07/12/2013 01:55 pm ET Updated Sep 11, 2013

Why Pope Francis Was Right

By now, most of us have heard about the powerful words shared by Pope Francis at the Domus Sanctae Marthae. As Vatican Radio summed up, the Pope shared that "'doing good' is a principle that unites all humanity, beyond the diversity of ideologies and religions, and creates the 'culture of encounter' that is the foundation of peace."

This is an idea that at first sounds simple enough. After all, who among us doesn't want to support unity, peace, and personal redemption? Who doesn't want to end the hatred and chaos that exists in the world, whether it is between brothers, friends, peoples, or nations?

But the real question is how are we going to make this happen?

To get to that answer, I believe we first need to ask ourselves the big why: Why should we work for peace in the first place? Can these ideas of "oneness" and "doing good deeds" be something beyond nice, moral concepts?

Interestingly, this idea of a universal platform upon which all of humanity can unite is also the basis of Global Spirituality, a concept coined and described by Rav Ashlag, the founder of the Kabbalah Centre.

The defining principle of life, according to this paradigm, is that each and every one of us -- no matter what our religion, race, nationality, political affiliation, belief system, or manner of worship -- has the Light of God within.

Our responsibility is to get to a place in our consciousness where we see and respect that Light in all people.

According to one of the greatest kabbalists of all time, Rav Isaac Luria, we are all connected, just as the human body is all connected. Therefore when we look at another as if they are less than us, it is effectively as if one part of our body -- our hand for instance -- is feeling particularly superior to, say, our foot, which of course we know is not the case. Each part of the body has a specific function and all parts must work together to ensure the health and vitality of the whole. To understand this on a deeper level, I will share a fundamental teaching of Kabbalah that explains how it all began.

In the beginning, there existed what the kabbalists call the Endless World -- filled with the Creator's infinite Light, overflowing with abundance. This Endless World was the source of all peace, love, health, sustenance, well-being, and true fulfillment.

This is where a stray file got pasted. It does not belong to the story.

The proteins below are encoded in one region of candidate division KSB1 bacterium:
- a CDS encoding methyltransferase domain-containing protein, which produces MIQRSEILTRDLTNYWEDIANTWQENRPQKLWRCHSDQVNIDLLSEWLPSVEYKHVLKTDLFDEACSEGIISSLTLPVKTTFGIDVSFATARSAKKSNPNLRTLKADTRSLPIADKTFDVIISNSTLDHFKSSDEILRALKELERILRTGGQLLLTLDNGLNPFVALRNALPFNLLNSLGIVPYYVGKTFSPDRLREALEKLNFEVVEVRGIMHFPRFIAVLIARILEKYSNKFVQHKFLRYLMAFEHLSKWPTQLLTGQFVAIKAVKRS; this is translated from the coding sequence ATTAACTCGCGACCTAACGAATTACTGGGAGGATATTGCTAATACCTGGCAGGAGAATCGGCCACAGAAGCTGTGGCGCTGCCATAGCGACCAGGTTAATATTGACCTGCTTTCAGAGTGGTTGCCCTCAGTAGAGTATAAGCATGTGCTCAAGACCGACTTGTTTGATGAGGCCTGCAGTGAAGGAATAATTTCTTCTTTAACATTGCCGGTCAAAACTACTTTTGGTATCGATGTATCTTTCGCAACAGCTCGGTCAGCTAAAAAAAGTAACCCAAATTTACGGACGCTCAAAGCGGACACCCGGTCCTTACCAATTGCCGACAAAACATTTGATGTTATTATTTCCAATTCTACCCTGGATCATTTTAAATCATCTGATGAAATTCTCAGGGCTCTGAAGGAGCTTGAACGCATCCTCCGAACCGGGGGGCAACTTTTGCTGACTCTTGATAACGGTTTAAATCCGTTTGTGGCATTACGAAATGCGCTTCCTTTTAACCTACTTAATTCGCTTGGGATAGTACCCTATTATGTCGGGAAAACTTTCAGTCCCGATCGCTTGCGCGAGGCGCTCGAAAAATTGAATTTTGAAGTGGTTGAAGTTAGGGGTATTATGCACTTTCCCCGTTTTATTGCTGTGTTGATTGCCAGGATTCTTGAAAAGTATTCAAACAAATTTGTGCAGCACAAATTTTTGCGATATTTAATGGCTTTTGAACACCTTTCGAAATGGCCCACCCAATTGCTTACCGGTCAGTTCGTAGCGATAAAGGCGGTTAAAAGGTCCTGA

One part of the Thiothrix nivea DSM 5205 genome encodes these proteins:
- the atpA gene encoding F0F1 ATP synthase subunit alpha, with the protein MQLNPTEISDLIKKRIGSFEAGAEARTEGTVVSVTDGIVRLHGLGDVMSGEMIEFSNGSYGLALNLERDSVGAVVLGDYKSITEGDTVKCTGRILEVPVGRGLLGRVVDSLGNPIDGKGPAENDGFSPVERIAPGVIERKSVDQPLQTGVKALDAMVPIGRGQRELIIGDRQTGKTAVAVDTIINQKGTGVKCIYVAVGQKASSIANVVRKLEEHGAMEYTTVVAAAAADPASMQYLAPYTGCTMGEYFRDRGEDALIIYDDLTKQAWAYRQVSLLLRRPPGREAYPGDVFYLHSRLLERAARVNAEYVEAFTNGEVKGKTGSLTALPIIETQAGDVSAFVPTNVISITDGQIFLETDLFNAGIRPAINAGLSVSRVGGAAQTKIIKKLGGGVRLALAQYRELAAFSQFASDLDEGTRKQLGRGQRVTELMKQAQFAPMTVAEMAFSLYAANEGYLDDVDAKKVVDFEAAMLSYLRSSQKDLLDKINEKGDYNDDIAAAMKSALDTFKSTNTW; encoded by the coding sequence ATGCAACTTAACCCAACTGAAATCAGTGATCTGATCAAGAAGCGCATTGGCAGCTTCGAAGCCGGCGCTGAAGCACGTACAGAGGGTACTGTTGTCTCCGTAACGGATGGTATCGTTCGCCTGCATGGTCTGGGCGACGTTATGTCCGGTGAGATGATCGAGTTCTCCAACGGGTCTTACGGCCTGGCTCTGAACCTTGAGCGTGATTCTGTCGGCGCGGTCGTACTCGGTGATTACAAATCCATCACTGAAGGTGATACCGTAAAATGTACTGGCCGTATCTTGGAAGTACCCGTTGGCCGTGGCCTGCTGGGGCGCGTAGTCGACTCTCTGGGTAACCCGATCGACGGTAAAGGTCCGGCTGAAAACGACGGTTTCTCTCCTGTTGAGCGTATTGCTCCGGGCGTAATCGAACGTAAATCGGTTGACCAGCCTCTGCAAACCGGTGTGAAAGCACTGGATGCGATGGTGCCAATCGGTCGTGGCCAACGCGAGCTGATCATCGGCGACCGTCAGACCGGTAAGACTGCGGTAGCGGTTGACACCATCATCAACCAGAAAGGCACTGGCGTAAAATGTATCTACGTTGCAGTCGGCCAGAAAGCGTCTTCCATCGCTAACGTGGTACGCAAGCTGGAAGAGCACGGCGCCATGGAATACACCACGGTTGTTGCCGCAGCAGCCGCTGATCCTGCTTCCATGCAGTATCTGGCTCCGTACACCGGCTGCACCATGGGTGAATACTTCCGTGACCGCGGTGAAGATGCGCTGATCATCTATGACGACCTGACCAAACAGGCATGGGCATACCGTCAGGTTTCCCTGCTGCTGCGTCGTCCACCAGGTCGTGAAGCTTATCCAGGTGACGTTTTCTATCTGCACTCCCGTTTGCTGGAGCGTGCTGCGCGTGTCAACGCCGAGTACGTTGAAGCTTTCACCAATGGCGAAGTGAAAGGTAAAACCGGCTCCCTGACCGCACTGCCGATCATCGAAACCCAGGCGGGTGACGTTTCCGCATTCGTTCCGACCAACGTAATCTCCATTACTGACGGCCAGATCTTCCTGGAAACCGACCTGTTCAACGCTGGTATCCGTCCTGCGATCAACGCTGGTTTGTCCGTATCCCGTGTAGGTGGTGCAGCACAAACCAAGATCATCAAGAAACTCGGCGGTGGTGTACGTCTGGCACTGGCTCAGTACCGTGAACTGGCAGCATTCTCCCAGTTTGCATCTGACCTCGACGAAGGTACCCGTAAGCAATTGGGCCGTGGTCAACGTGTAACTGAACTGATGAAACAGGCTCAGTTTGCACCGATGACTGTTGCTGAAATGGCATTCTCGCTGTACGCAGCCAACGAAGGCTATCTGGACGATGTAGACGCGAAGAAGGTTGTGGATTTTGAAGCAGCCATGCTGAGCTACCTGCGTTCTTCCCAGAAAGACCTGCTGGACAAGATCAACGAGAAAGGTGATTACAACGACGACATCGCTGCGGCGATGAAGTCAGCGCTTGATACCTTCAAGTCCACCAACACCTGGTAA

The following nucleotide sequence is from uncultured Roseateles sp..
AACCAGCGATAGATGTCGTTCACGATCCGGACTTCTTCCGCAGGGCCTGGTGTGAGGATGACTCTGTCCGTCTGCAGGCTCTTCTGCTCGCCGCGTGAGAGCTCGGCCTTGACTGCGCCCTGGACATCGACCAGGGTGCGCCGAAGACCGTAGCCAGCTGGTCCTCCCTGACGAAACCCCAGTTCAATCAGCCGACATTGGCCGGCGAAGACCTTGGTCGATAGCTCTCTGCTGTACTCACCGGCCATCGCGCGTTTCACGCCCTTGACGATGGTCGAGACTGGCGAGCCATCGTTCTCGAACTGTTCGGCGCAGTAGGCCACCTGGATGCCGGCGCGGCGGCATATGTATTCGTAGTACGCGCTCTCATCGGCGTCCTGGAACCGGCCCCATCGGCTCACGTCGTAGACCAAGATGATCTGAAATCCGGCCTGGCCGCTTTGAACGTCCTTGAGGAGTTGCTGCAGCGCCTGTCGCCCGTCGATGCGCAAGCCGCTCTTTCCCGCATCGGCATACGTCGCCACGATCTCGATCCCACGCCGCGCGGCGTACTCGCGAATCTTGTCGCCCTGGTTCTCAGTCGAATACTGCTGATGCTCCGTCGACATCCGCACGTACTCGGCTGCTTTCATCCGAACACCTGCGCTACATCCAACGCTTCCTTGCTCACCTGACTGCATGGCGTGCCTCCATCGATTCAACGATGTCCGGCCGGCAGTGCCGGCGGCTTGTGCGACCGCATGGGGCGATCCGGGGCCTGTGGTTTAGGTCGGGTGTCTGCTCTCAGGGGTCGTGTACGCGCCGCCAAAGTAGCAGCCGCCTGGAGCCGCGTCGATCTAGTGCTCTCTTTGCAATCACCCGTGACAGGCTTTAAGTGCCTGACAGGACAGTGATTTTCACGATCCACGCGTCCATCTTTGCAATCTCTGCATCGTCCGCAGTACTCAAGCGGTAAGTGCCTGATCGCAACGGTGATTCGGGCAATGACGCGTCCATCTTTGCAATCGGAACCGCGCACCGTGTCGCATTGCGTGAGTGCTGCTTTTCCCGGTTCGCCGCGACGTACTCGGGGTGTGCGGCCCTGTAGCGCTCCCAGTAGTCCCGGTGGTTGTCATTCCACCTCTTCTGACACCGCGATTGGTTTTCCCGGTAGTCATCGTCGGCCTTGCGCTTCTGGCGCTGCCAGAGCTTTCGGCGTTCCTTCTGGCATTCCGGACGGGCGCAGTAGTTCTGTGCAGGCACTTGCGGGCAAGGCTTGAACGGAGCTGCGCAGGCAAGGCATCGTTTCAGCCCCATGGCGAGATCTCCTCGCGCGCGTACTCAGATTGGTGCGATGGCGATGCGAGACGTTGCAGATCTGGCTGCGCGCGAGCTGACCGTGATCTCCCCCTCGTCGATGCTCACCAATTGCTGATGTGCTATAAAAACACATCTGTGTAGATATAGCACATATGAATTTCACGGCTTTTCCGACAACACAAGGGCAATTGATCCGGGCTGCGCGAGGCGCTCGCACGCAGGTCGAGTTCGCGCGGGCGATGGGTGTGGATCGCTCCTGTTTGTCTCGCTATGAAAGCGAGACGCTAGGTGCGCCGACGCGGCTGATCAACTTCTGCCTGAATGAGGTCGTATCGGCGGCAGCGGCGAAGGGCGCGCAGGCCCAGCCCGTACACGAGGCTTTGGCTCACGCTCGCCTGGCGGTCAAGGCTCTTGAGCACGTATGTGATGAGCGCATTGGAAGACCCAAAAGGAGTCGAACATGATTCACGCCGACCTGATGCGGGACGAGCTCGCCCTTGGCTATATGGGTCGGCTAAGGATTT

The Creator's inherent nature is one of endless sharing. But in the Endless World, there was no one with whom the Creator, God, could share this fulfillment. So God created a Vessel -- humanity -- whose nature was the desire to receive. There was perfect balance: the Light shared and the Vessel received.

Then a profound transformation took place. We know it to be true that in any creation, we can find the essence of its creator. For example, we know the difference between a Monet and a Van Gogh because there is a spark of the essence of each painter in his painting. Thus, in addition to the desire to receive, the Vessel of humanity also contained the Creator's desire to share, initiate, and create.

Imbued with the nature of the Creator, the Vessel felt unfulfilled by the abundance it was constantly receiving. As a result, the Vessel chose to withdraw from Paradise to find its own way to fulfillment. In effect, the Vessel decided, "I don't want to receive any more until I can also share."

This action was the impetus for the shattering of the original Vessel and the creation of this physical world. As a result, we -- humanity -- can achieve true happiness and eliminate chaos and separation only through the work of reuniting that Vessel -- by becoming like the Light (which is our true nature) and recognizing that Light in others.

Sound impossible? Maybe at first. But as I've said before, I may not be able to change the world, but I can change me. And if a million "me's" change, then together we can change the world.